Sunday 23 December 2007

The Hatchet Man (1932) William A Wellman

I grew up reading literature that would go on to get labelled racist and insensitive in later times: not just the Fu Manchu stories but everything by Sax Rohmer I could find. One of my favourite pulp novels of the era is Anthony Rud's The Stuffed Men and I'm still trying to find Rud's other work. Now whether these were racist or not is really a separate argument, but when they were put onto film by Hollywood certain things were made very clear: the main parts tend to be played by white actors with lots of makeup and the actual oriental actors often don't get credits. Then again, given that the source play for this film was cowritten by Achmed Abdullah, is it racist to call it racist?

We start with some really cool camerawork that reminds to a lesser degree of the opening of Orson Welles's Touch of Evil. We're in San Francisco's Chinatown watching the funeral procession of Hop Li, of the Lem Sing tong. Much is made of the tong war flag that is prominently displayed and sure enough, the Lem Sings bring in the Sacramento hatchet man Wong Low Get to kill Sun Yat Ming, the man who apparently killed Hop Li. Unfortunately Wong grew up with Sun and they are blood brothers. He therefore tries to refuse the work just as Sun writes his will leaving everything, including his daughter, to Wong, but a hatchet man is a hatchet man.

This is a First National production and the cast comprise some very well known names. Ten of them are shown in the credits, all of which are Chinese characters and all of whom are played by western actors. Wong Low Get is Edward G Robinson, with little additional makeup and no attempt to change his accent. Sun Yat Ming is J Carrol Naish, on whom much more work was done. There are also people like Loretta Young, Tully Marshall and Dudley Digges. However much of the supporting cast are oriental: Willie Fung, who had a long career playing servants, laundrymen and waiters; Miki Morita, who had the same but who managed to get up to the level of Japanese Prime Minister on occasion; and Toshia Mori, the only WAMPAS star who wasn't white.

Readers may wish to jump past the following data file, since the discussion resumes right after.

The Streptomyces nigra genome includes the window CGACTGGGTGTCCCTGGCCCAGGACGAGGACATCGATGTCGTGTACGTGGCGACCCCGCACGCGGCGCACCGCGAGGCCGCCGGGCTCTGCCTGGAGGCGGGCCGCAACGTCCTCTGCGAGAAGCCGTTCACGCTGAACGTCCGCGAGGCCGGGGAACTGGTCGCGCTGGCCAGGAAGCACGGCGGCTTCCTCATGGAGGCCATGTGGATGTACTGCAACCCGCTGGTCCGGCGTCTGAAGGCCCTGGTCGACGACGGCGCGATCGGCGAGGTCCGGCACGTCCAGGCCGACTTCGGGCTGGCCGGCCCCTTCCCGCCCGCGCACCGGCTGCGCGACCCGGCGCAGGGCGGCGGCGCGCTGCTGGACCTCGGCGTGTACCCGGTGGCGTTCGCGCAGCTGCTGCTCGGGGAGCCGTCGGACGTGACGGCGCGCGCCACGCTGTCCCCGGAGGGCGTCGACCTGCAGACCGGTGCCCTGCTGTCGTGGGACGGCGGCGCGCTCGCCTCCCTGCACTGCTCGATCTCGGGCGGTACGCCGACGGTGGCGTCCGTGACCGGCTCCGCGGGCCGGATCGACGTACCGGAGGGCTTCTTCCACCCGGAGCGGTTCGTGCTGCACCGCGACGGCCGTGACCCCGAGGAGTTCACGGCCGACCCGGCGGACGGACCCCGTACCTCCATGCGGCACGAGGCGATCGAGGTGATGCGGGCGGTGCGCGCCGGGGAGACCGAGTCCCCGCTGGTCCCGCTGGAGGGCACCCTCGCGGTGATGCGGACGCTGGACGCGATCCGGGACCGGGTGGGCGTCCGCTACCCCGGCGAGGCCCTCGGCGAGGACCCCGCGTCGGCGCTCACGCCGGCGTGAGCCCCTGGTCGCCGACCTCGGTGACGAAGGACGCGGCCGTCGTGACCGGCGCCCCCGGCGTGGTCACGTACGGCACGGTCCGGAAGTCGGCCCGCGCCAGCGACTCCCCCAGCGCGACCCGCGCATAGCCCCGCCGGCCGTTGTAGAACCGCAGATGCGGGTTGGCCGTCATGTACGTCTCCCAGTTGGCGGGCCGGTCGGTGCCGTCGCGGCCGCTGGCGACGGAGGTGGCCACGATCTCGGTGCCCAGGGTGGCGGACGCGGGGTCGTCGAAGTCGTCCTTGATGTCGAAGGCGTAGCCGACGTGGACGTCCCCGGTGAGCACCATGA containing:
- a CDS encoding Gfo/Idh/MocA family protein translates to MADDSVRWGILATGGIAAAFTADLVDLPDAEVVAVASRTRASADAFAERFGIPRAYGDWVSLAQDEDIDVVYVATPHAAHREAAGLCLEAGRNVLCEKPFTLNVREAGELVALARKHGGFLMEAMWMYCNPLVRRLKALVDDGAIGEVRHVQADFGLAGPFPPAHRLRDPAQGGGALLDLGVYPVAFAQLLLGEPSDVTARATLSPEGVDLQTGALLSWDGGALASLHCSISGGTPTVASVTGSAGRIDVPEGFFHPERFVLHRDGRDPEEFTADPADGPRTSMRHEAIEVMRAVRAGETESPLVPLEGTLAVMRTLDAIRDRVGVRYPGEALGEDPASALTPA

Fifteen years later Sun's daughter Toya has grown up in Wong's care and he's fallen for her. Now she was promised to him in her father's will but given the changes in custom, Wong wants her consent also which she gives. However the community doesn't seem to be as progressive as he is and soon tong war is back on the agenda and Wong's hatchet must get dug back up again.

Robinson is good here, though he really doesn't look or sound particularly Chinese. He looks a lot better though than Dudley Digges, whose immobile makeup makes him seem constipated, and leading lady Loretta Young, who looks about as Chinese as I do. She's about as believable as Renée Adorée in the Lon Chaney movie Mr Wu and for precisely the same reasons. Englishman Leslie Fenton is terrible as a Chinese bodyguard and just as bad as as a romantic interest. More believable is the way that Wong takes care of arbitration. Putting some random American gangster in the same room as Eddie G is really not a good idea.

The story is good though, and the ending is a peach. Robinson is as magnetic as ever and I'm really beginning to notice how skilful a director William A Wellman was, especially back in the precodes. Much of the problem with the film boils down to the rest of the cast. Why couldn't Anna May Wong have played Toya? Why couldn't other oriental actors have taken major roles? Why did it take Hollywood so long to open up that concept? Then again, Hollywood continues down racist lines even to this day. I'm not talking about Intolerance or Charlie Chan or all the usual arguments, I'm talking about how the English are always the villains and the serial killers. Maybe someone should start arguing that case!

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